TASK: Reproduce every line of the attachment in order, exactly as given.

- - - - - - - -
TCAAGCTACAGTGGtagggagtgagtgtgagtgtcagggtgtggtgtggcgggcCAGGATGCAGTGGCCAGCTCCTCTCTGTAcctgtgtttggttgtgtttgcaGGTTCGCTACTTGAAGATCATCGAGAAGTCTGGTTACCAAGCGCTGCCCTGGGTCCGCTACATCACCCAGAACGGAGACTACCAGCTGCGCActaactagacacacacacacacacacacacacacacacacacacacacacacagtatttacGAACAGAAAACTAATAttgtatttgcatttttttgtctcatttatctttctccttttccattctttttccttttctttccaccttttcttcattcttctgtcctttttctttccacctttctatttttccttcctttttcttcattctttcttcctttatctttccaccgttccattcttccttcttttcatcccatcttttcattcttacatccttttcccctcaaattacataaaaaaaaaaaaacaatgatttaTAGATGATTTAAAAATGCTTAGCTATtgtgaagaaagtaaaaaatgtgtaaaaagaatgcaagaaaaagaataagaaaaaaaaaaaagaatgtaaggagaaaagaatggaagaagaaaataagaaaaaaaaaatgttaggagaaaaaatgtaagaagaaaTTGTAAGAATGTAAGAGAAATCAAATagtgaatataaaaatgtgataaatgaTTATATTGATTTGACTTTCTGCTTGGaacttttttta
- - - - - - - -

TCAAGCTACAGTGGtagggagtgagtgtgagtgtcagggtgtggtgtggcgggcCAGGATGCAGTGGCCAGCTCCTCTCTGTAcctgtgtttggttgtgtttgcaGGTTCGCTACTTGAAGATCATCGAGAAGTCTGGTTACCAAGCGCTGCCCTGGGTCCGCTACATCACCCAGAACGGAGACTACCAGCTGCGCActaactagacacacacacacacacacacacacacacacacacacacacacacagtatttacGAACAGAAAACTAATAttgtatttgcatttttttgtctcatttatctttctccttttccattctttttccttttctttccaccttttcttcattcttctgtcctttttctttccacctttctatttttccttcctttttcttcattctttcttcctttatctttccaccgttccattcttccttcttttcatcccatcttttcattcttacatccttttcccctcaaattacataaaaaaaaaaaaacaatgatttaTAGATGATTTAAAAATGCTTAGCTATtgtgaagaaagtaaaaaatgtgtaaaaagaatgcaagaaaaagaataagaaaaaaaaaaaagaatgtaaggagaaaagaatggaagaagaaaataagaaaaaaaaaatgttaggagaaaaaatgtaagaagaaaTTGTAAGAATGTAAGAGAAATCAAATagtgaatataaaaatgtgataaatgaTTATATTGATTTGACTTTCTGCTTGGaacttttttta